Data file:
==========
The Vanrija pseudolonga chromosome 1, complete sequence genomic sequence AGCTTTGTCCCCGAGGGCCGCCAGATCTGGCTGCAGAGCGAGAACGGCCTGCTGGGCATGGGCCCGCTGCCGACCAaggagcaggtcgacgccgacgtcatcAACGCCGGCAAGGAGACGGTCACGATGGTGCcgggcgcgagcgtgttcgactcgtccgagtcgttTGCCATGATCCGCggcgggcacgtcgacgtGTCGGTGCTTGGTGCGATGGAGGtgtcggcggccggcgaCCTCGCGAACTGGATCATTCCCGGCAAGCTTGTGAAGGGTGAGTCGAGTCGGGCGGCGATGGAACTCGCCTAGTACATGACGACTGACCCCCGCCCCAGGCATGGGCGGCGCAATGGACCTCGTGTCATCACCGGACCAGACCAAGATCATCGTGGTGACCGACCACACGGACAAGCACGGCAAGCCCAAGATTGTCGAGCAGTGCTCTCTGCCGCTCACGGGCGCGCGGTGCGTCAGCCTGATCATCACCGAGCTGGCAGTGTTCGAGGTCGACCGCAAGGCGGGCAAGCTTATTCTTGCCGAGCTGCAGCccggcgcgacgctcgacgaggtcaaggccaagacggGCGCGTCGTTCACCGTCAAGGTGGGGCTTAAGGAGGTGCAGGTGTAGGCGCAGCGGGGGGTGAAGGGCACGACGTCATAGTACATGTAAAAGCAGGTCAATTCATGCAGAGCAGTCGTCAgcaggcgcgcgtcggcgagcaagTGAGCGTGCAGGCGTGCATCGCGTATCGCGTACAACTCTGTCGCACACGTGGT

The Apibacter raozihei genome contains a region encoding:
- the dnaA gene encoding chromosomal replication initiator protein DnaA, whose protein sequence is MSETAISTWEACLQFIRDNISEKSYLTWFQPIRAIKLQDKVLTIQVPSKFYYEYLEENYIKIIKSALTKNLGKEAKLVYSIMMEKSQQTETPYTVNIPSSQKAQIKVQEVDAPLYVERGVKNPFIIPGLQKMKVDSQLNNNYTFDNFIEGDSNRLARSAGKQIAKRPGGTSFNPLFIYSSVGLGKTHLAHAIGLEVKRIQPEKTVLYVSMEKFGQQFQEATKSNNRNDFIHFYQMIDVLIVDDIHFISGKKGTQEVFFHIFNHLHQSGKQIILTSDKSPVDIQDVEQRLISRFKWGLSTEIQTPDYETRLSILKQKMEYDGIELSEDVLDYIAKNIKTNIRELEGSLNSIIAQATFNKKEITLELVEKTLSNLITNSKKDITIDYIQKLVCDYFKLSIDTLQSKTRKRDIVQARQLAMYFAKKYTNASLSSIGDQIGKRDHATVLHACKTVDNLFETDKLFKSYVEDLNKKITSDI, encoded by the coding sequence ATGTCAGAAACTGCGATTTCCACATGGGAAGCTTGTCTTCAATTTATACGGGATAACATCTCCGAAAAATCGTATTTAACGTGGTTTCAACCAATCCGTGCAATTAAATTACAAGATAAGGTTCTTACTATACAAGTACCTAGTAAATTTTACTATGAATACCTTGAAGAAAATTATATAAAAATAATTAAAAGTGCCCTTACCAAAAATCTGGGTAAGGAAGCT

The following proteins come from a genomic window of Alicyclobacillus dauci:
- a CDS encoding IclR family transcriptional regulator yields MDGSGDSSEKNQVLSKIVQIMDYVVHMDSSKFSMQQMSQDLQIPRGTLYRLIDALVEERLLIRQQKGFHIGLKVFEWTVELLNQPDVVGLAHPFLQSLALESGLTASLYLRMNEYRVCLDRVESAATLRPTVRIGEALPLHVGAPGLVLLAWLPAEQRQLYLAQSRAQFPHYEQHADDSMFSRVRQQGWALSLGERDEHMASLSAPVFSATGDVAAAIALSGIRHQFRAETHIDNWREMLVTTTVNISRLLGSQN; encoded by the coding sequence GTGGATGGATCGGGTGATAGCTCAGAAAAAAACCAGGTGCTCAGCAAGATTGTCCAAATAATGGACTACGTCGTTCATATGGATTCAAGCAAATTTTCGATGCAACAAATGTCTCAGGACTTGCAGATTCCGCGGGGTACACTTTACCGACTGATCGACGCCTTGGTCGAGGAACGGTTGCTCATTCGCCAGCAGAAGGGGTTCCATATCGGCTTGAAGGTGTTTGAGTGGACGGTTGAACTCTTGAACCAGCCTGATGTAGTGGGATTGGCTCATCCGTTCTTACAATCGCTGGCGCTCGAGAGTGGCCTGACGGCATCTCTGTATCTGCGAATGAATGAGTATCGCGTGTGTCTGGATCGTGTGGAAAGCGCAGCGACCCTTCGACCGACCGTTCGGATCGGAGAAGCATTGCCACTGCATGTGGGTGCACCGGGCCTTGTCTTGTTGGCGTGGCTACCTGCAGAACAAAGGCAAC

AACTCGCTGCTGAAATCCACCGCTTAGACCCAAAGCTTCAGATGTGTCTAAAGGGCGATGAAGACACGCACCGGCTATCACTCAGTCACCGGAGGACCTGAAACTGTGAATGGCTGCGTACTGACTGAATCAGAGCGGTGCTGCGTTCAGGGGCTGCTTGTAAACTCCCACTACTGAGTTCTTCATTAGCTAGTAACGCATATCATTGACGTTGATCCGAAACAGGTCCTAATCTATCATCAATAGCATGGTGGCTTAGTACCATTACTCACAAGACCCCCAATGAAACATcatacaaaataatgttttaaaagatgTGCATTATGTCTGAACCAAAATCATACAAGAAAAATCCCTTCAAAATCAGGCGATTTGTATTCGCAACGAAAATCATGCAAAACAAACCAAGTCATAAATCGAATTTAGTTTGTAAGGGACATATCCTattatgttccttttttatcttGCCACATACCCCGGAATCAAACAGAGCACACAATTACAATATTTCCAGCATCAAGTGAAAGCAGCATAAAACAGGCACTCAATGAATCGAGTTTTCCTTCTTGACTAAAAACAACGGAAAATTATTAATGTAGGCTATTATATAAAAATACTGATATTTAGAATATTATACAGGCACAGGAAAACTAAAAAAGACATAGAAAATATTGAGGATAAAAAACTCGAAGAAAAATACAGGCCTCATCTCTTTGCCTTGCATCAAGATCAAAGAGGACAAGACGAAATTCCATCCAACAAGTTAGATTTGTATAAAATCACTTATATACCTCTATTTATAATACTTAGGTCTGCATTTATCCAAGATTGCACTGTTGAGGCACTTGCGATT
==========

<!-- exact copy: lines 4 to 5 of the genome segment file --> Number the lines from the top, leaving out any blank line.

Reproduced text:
The following proteins come from a genomic window of Alicyclobacillus dauci:
- a CDS encoding IclR family transcriptional regulator yields MDGSGDSSEKNQVLSKIVQIMDYVVHMDSSKFSMQQMSQDLQIPRGTLYRLIDALVEERLLIRQQKGFHIGLKVFEWTVELLNQPDVVGLAHPFLQSLALESGLTASLYLRMNEYRVCLDRVESAATLRPTVRIGEALPLHVGAPGLVLLAWLPAEQRQLYLAQSRAQFPHYEQHADDSMFSRVRQQGWALSLGERDEHMASLSAPVFSATGDVAAAIALSGIRHQFRAETHIDNWREMLVTTTVNISRLLGSQN; encoded by the coding sequence GTGGATGGATCGGGTGATAGCTCAGAAAAAAACCAGGTGCTCAGCAAGATTGTCCAAATAATGGACTACGTCGTTCATATGGATTCAAGCAAATTTTCGATGCAACAAATGTCTCAGGACTTGCAGATTCCGCGGGGTACACTTTACCGACTGATCGACGCCTTGGTCGAGGAACGGTTGCTCATTCGCCAGCAGAAGGGGTTCCATATCGGCTTGAAGGTGTTTGAGTGGACGGTTGAACTCTTGAACCAGCCTGATGTAGTGGGATTGGCTCATCCGTTCTTACAATCGCTGGCGCTCGAGAGTGGCCTGACGGCATCTCTGTATCTGCGAATGAATGAGTATCGCGTGTGTCTGGATCGTGTGGAAAGCGCAGCGACCCTTCGACCGACCGTTCGGATCGGAGAAGCATTGCCACTGCATGTGGGTGCACCGGGCCTTGTCTTGTTGGCGTGGCTACCTGCAGAACAAAGGCAAC